Here's a little follow-up.
I first tried the rubber cement as suggested by DWFII, and was pretty impressed with it's ability to lighten by removing oil. Unfortunately, it is hard to really pinpoint where it removes, especially since I spread the problem around with water as shown above. But as you can see below, I was able to splotchily lighten as in the picture below. The lighter parts are where the thicker parts of the rubber cement were. Sadly, it didn't remove the watermarks:
I now wanted to solve the watermark problem, so I took patrickBOOTH's suggestion of vinegar/water. I decided to cover most of that panel of leather with the solution and use paper towels to hold it in place. Interestingly, you can see that some spots simply wouldn't absorb any:
Waterstains are nearly impossible to get rid of.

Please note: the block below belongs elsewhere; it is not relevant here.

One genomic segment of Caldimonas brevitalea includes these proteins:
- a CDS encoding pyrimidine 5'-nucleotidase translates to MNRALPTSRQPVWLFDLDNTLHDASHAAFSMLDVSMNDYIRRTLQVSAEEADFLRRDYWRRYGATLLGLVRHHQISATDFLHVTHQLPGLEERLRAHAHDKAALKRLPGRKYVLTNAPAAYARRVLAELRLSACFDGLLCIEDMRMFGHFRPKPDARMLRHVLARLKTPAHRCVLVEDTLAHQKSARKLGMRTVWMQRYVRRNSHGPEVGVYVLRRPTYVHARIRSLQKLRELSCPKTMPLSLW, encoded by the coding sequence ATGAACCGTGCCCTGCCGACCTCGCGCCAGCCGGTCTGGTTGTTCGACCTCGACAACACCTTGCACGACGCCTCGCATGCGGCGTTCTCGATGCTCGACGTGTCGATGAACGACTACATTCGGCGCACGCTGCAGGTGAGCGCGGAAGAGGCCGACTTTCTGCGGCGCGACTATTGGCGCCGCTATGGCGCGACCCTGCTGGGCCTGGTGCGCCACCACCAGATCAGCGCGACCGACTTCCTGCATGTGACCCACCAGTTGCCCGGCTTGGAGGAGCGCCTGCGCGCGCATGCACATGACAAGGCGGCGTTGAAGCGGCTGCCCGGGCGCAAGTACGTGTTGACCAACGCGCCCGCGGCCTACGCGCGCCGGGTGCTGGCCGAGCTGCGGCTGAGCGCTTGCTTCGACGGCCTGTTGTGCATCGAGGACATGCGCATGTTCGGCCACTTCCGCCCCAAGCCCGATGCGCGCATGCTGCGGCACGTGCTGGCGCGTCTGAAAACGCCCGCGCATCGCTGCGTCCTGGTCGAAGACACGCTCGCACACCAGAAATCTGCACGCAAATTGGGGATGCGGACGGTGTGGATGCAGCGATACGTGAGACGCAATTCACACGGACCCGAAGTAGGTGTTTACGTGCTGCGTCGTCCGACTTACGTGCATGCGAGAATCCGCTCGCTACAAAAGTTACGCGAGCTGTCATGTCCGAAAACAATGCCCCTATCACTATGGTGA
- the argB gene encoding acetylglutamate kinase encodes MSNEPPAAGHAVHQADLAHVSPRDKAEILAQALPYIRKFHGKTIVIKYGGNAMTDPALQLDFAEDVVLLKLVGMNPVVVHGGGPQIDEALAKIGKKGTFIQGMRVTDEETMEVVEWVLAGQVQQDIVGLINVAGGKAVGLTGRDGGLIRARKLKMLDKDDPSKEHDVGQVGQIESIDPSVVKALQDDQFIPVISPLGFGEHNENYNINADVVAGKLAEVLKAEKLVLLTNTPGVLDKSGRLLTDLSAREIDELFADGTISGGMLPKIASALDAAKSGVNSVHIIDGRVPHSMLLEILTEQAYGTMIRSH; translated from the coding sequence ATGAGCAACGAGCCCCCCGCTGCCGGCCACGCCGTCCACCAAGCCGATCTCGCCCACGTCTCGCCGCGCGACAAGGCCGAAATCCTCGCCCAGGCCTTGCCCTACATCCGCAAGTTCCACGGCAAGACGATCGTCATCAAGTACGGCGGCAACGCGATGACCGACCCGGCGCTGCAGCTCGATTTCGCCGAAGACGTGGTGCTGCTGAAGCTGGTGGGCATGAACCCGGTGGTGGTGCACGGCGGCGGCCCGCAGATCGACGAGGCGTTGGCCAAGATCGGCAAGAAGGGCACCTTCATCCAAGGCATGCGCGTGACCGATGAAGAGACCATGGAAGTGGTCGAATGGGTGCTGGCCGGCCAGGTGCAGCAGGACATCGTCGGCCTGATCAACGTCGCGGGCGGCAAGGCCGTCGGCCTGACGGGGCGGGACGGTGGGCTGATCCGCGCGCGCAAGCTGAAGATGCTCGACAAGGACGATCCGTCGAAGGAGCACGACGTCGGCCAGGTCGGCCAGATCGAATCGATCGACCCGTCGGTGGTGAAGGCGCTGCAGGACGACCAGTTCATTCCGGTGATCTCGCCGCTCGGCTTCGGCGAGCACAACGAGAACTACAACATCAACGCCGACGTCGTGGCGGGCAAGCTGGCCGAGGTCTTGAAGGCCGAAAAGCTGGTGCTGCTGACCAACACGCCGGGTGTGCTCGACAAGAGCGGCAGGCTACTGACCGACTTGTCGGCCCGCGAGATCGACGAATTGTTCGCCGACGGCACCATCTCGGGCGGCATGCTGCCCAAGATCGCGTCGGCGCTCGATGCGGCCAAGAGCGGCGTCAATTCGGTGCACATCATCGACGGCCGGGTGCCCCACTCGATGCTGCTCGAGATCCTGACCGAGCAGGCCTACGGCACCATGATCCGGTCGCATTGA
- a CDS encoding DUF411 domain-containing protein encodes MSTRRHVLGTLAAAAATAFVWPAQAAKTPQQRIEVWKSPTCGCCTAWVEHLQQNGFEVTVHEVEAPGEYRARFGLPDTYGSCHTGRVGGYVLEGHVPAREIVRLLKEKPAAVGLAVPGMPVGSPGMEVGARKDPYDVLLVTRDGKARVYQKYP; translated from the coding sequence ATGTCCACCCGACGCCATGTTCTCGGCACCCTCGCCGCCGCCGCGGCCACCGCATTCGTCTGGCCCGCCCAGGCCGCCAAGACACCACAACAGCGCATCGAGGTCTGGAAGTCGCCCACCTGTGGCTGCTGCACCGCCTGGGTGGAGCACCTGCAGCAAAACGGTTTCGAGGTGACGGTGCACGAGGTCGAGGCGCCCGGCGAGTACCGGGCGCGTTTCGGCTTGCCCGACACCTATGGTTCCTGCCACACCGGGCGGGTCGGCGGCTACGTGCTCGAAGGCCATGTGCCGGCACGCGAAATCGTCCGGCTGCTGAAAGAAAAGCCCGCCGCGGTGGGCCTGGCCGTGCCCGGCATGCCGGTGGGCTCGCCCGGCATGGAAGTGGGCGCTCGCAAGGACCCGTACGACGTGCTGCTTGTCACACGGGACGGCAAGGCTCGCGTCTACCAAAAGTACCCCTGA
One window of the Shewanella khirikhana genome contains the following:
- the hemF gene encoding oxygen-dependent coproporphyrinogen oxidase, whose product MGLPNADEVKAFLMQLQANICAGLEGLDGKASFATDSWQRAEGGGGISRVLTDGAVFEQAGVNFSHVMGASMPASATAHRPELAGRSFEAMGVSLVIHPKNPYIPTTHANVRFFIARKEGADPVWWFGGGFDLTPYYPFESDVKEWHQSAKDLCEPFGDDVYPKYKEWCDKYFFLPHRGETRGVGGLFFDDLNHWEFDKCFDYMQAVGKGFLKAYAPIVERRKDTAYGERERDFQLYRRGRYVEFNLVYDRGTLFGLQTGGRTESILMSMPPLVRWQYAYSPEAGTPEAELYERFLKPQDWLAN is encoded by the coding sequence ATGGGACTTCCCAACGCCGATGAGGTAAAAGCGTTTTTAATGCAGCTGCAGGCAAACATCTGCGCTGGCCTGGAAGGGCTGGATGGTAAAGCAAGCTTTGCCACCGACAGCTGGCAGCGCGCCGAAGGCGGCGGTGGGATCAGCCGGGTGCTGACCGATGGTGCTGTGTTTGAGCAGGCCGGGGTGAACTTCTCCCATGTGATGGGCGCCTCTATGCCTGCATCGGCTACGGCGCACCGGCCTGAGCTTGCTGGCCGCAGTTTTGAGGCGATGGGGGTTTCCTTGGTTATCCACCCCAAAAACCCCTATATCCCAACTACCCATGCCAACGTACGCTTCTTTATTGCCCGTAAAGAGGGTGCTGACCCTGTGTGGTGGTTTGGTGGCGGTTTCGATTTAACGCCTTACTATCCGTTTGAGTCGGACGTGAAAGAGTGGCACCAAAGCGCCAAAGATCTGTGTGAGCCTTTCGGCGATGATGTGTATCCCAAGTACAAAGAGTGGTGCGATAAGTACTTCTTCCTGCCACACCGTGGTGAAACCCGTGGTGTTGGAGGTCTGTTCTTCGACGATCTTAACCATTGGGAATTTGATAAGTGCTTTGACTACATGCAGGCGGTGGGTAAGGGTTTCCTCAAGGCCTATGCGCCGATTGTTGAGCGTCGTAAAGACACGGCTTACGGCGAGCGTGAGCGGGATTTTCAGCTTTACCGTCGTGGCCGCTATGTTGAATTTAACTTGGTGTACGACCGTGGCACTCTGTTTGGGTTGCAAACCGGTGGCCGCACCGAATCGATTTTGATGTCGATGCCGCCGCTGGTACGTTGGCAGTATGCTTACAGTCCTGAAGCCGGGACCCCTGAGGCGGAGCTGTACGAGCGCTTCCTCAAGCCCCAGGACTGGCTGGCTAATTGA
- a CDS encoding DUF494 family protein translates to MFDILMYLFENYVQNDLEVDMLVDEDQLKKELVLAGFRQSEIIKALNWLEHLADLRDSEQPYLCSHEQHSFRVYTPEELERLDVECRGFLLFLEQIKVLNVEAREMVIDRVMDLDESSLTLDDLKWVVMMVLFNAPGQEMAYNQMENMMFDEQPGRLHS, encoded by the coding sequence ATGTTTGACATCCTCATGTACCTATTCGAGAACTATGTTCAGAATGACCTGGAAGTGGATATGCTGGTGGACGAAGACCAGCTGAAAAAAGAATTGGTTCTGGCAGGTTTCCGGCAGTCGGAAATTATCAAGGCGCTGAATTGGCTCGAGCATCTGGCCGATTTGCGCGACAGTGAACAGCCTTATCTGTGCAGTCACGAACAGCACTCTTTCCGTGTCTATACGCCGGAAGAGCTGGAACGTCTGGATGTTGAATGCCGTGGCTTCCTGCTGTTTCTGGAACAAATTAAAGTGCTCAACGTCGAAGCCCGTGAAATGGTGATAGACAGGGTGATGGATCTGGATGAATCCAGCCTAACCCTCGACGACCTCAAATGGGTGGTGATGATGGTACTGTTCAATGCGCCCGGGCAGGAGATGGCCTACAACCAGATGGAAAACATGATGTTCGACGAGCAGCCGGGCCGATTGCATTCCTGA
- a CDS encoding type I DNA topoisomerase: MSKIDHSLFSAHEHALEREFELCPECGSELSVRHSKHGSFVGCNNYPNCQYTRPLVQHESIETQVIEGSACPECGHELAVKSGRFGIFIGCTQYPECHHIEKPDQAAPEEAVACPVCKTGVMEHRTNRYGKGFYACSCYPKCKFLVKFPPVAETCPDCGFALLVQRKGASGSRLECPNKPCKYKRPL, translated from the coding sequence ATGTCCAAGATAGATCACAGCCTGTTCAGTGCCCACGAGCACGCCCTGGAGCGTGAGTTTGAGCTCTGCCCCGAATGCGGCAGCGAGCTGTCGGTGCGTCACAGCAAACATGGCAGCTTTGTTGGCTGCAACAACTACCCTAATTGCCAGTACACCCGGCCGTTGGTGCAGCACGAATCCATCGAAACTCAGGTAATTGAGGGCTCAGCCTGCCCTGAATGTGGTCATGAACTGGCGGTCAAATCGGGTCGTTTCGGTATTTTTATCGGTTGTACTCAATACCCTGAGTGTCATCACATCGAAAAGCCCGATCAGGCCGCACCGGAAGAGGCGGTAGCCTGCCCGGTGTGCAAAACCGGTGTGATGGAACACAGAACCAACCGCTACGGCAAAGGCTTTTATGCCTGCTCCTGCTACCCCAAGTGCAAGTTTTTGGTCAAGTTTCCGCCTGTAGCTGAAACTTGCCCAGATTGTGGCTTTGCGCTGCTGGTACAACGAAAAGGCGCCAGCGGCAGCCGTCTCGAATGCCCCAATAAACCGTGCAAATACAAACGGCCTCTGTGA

If this last photo is of the shoe after is has dried thoroughly, I'm afraid it's a done deal. The only remedy I know of is to soak both shoes to the point where the leather is uniformly dark with moisture, and then put a liberal coat of Bick4 on them all over (don't spare the conditioner and don't wipe off, either) and let them dry slowly.
And yes, the leather may end up a shade or two darker but which is worse parts that are darker and so look odd or the whole shoe being darker and no one ...not even yourself after a little while...knowing it was ever a different colour?
PS...A word to the wise--I am hesitant to make that ^ recommendation...I've treated leather with waterstains in this fashion a number of times and had good success, but I've also had failures. Sometimes, depending on the leather and what fat liquors were used, what tanning agents are still resident in the leather, it only makes the stains more entrenched and...well, worse. It's always, the remedy of last resort.
Edited by DWFII - 9/22/14 at 2:04pm